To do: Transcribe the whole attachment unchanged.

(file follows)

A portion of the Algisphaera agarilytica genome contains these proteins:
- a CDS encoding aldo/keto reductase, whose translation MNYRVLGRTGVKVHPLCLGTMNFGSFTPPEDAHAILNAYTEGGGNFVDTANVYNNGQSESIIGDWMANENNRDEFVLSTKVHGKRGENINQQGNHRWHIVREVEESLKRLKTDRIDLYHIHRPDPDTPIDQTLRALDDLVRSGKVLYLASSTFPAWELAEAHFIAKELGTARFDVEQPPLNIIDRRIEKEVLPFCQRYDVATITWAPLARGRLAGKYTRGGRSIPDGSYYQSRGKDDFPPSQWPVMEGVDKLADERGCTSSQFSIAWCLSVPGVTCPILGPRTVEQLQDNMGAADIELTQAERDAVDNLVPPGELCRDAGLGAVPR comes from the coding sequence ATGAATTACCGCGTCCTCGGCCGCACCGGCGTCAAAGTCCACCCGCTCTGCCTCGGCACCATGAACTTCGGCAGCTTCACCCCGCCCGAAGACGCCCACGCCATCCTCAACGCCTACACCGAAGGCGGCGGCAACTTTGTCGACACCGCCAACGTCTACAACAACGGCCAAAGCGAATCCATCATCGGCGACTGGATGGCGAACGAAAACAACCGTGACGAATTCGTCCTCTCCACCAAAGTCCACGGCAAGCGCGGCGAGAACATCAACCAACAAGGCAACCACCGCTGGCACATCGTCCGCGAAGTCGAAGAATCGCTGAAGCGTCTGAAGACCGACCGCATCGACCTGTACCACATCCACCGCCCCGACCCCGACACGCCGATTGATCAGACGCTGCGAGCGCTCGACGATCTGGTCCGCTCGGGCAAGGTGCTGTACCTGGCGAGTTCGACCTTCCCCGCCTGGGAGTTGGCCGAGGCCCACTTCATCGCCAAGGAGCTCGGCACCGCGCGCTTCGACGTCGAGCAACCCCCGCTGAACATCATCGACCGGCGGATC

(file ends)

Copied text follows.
A portion of the Algisphaera agarilytica genome contains these proteins:
- a CDS encoding aldo/keto reductase, whose translation MNYRVLGRTGVKVHPLCLGTMNFGSFTPPEDAHAILNAYTEGGGNFVDTANVYNNGQSESIIGDWMANENNRDEFVLSTKVHGKRGENINQQGNHRWHIVREVEESLKRLKTDRIDLYHIHRPDPDTPIDQTLRALDDLVRSGKVLYLASSTFPAWELAEAHFIAKELGTARFDVEQPPLNIIDRRIEKEVLPFCQRYDVATITWAPLARGRLAGKYTRGGRSIPDGSYYQSRGKDDFPPSQWPVMEGVDKLADERGCTSSQFSIAWCLSVPGVTCPILGPRTVEQLQDNMGAADIELTQAERDAVDNLVPPGELCRDAGLGAVPR comes from the coding sequence ATGAATTACCGCGTCCTCGGCCGCACCGGCGTCAAAGTCCACCCGCTCTGCCTCGGCACCATGAACTTCGGCAGCTTCACCCCGCCCGAAGACGCCCACGCCATCCTCAACGCCTACACCGAAGGCGGCGGCAACTTTGTCGACACCGCCAACGTCTACAACAACGGCCAAAGCGAATCCATCATCGGCGACTGGATGGCGAACGAAAACAACCGTGACGAATTCGTCCTCTCCACCAAAGTCCACGGCAAGCGCGGCGAGAACATCAACCAACAAGGCAACCACCGCTGGCACATCGTCCGCGAAGTCGAAGAATCGCTGAAGCGTCTGAAGACCGACCGCATCGACCTGTACCACATCCACCGCCCCGACCCCGACACGCCGATTGATCAGACGCTGCGAGCGCTCGACGATCTGGTCCGCTCGGGCAAGGTGCTGTACCTGGCGAGTTCGACCTTCCCCGCCTGGGAGTTGGCCGAGGCCCACTTCATCGCCAAGGAGCTCGGCACCGCGCGCTTCGACGTCGAGCAACCCCCGCTGAACATCATCGACCGGCGGATC